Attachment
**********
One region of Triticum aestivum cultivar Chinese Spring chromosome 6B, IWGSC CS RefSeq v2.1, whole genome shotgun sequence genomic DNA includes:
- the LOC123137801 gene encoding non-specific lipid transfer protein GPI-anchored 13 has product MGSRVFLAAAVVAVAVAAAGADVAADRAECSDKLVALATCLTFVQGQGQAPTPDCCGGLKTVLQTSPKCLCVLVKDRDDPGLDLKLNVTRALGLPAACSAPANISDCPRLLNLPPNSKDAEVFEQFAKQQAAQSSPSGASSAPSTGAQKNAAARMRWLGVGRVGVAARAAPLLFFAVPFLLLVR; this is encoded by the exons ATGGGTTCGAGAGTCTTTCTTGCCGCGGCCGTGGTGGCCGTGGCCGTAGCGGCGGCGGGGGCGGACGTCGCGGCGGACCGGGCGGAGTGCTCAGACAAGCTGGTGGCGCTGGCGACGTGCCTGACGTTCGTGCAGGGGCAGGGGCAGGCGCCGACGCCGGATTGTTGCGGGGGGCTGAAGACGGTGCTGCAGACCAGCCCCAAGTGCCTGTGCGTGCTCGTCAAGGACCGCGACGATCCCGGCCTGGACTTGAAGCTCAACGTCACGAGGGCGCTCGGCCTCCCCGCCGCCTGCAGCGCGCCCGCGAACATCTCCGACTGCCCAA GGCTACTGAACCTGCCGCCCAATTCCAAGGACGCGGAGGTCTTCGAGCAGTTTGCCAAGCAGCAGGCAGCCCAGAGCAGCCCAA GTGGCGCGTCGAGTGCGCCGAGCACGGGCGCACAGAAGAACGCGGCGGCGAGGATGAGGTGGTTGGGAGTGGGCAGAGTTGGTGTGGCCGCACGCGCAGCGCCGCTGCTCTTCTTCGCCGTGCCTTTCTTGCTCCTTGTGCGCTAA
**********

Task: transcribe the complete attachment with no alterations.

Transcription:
One region of Triticum aestivum cultivar Chinese Spring chromosome 6B, IWGSC CS RefSeq v2.1, whole genome shotgun sequence genomic DNA includes:
- the LOC123137801 gene encoding non-specific lipid transfer protein GPI-anchored 13 has product MGSRVFLAAAVVAVAVAAAGADVAADRAECSDKLVALATCLTFVQGQGQAPTPDCCGGLKTVLQTSPKCLCVLVKDRDDPGLDLKLNVTRALGLPAACSAPANISDCPRLLNLPPNSKDAEVFEQFAKQQAAQSSPSGASSAPSTGAQKNAAARMRWLGVGRVGVAARAAPLLFFAVPFLLLVR; this is encoded by the exons ATGGGTTCGAGAGTCTTTCTTGCCGCGGCCGTGGTGGCCGTGGCCGTAGCGGCGGCGGGGGCGGACGTCGCGGCGGACCGGGCGGAGTGCTCAGACAAGCTGGTGGCGCTGGCGACGTGCCTGACGTTCGTGCAGGGGCAGGGGCAGGCGCCGACGCCGGATTGTTGCGGGGGGCTGAAGACGGTGCTGCAGACCAGCCCCAAGTGCCTGTGCGTGCTCGTCAAGGACCGCGACGATCCCGGCCTGGACTTGAAGCTCAACGTCACGAGGGCGCTCGGCCTCCCCGCCGCCTGCAGCGCGCCCGCGAACATCTCCGACTGCCCAA GGCTACTGAACCTGCCGCCCAATTCCAAGGACGCGGAGGTCTTCGAGCAGTTTGCCAAGCAGCAGGCAGCCCAGAGCAGCCCAA GTGGCGCGTCGAGTGCGCCGAGCACGGGCGCACAGAAGAACGCGGCGGCGAGGATGAGGTGGTTGGGAGTGGGCAGAGTTGGTGTGGCCGCACGCGCAGCGCCGCTGCTCTTCTTCGCCGTGCCTTTCTTGCTCCTTGTGCGCTAA